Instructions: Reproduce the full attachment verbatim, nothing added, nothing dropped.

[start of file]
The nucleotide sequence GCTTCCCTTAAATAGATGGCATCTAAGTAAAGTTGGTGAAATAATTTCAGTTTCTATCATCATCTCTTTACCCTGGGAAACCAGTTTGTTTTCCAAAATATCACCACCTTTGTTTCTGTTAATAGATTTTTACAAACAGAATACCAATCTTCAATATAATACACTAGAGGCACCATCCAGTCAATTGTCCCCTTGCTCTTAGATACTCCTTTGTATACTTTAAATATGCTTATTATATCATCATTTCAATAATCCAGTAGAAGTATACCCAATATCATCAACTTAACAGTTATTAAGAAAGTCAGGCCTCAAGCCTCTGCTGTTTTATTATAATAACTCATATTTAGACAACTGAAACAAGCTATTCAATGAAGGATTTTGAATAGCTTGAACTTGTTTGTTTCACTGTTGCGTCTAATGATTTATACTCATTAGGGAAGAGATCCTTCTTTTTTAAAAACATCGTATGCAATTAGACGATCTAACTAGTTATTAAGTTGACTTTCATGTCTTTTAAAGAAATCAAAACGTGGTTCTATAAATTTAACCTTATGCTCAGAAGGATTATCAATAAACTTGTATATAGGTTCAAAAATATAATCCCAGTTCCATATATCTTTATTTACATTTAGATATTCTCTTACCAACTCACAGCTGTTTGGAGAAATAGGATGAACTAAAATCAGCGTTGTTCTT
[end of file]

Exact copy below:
The nucleotide sequence GCTTCCCTTAAATAGATGGCATCTAAGTAAAGTTGGTGAAATAATTTCAGTTTCTATCATCATCTCTTTACCCTGGGAAACCAGTTTGTTTTCCAAAATATCACCACCTTTGTTTCTGTTAATAGATTTTTACAAACAGAATACCAATCTTCAATATAATACACTAGAGGCACCATCCAGTCAATTGTCCCCTTGCTCTTAGATACTCCTTTGTATACTTTAAATATGCTTATTATATCATCATTTCAATAATCCAGTAGAAGTATACCCAATATCATCAACTTAACAGTTATTAAGAAAGTCAGGCCTCAAGCCTCTGCTGTTTTATTATAATAACTCATATTTAGACAACTGAAACAAGCTATTCAATGAAGGATTTTGAATAGCTTGAACTTGTTTGTTTCACTGTTGCGTCTAATGATTTATACTCATTAGGGAAGAGATCCTTCTTTTTTAAAAACATCGTATGCAATTAGACGATCTAACTAGTTATTAAGTTGACTTTCATGTCTTTTAAAGAAATCAAAACGTGGTTCTATAAATTTAACCTTATGCTCAGAAGGATTATCAATAAACTTGTATATAGGTTCAAAAATATAATCCCAGTTCCATATATCTTTATTTACATTTAGATATTCTCTTACCAACTCACAGCTGTTTGGAGAAATAGGATGAACTAAAATCAGCGTTGTTCTT